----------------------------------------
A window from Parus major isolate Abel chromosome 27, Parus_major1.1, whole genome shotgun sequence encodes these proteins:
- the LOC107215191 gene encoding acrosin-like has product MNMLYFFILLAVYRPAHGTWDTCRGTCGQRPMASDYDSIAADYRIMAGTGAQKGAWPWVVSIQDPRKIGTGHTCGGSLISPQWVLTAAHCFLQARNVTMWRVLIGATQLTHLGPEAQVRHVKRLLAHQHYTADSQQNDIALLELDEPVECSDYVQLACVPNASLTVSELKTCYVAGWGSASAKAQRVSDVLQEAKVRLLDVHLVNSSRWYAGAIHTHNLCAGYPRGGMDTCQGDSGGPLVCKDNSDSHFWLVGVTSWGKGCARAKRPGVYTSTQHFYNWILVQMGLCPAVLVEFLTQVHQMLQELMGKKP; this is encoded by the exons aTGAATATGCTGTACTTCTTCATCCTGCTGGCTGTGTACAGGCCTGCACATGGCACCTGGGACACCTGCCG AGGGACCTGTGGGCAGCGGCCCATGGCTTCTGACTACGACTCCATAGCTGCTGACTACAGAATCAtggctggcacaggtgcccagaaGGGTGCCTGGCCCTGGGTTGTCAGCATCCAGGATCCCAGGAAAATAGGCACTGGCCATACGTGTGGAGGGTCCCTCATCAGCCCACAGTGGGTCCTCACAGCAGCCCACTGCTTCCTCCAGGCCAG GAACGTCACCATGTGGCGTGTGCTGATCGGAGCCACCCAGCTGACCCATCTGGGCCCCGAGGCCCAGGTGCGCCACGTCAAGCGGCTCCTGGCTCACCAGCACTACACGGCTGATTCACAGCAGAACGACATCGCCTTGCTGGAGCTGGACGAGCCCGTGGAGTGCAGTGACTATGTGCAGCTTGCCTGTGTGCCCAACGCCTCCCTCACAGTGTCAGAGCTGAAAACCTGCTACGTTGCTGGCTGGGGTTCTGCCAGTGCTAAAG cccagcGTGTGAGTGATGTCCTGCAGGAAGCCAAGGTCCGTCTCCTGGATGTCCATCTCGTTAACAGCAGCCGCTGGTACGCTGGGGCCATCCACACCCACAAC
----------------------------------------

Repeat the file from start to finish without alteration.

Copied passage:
A window from Parus major isolate Abel chromosome 27, Parus_major1.1, whole genome shotgun sequence encodes these proteins:
- the LOC107215191 gene encoding acrosin-like has product MNMLYFFILLAVYRPAHGTWDTCRGTCGQRPMASDYDSIAADYRIMAGTGAQKGAWPWVVSIQDPRKIGTGHTCGGSLISPQWVLTAAHCFLQARNVTMWRVLIGATQLTHLGPEAQVRHVKRLLAHQHYTADSQQNDIALLELDEPVECSDYVQLACVPNASLTVSELKTCYVAGWGSASAKAQRVSDVLQEAKVRLLDVHLVNSSRWYAGAIHTHNLCAGYPRGGMDTCQGDSGGPLVCKDNSDSHFWLVGVTSWGKGCARAKRPGVYTSTQHFYNWILVQMGLCPAVLVEFLTQVHQMLQELMGKKP; this is encoded by the exons aTGAATATGCTGTACTTCTTCATCCTGCTGGCTGTGTACAGGCCTGCACATGGCACCTGGGACACCTGCCG AGGGACCTGTGGGCAGCGGCCCATGGCTTCTGACTACGACTCCATAGCTGCTGACTACAGAATCAtggctggcacaggtgcccagaaGGGTGCCTGGCCCTGGGTTGTCAGCATCCAGGATCCCAGGAAAATAGGCACTGGCCATACGTGTGGAGGGTCCCTCATCAGCCCACAGTGGGTCCTCACAGCAGCCCACTGCTTCCTCCAGGCCAG GAACGTCACCATGTGGCGTGTGCTGATCGGAGCCACCCAGCTGACCCATCTGGGCCCCGAGGCCCAGGTGCGCCACGTCAAGCGGCTCCTGGCTCACCAGCACTACACGGCTGATTCACAGCAGAACGACATCGCCTTGCTGGAGCTGGACGAGCCCGTGGAGTGCAGTGACTATGTGCAGCTTGCCTGTGTGCCCAACGCCTCCCTCACAGTGTCAGAGCTGAAAACCTGCTACGTTGCTGGCTGGGGTTCTGCCAGTGCTAAAG cccagcGTGTGAGTGATGTCCTGCAGGAAGCCAAGGTCCGTCTCCTGGATGTCCATCTCGTTAACAGCAGCCGCTGGTACGCTGGGGCCATCCACACCCACAAC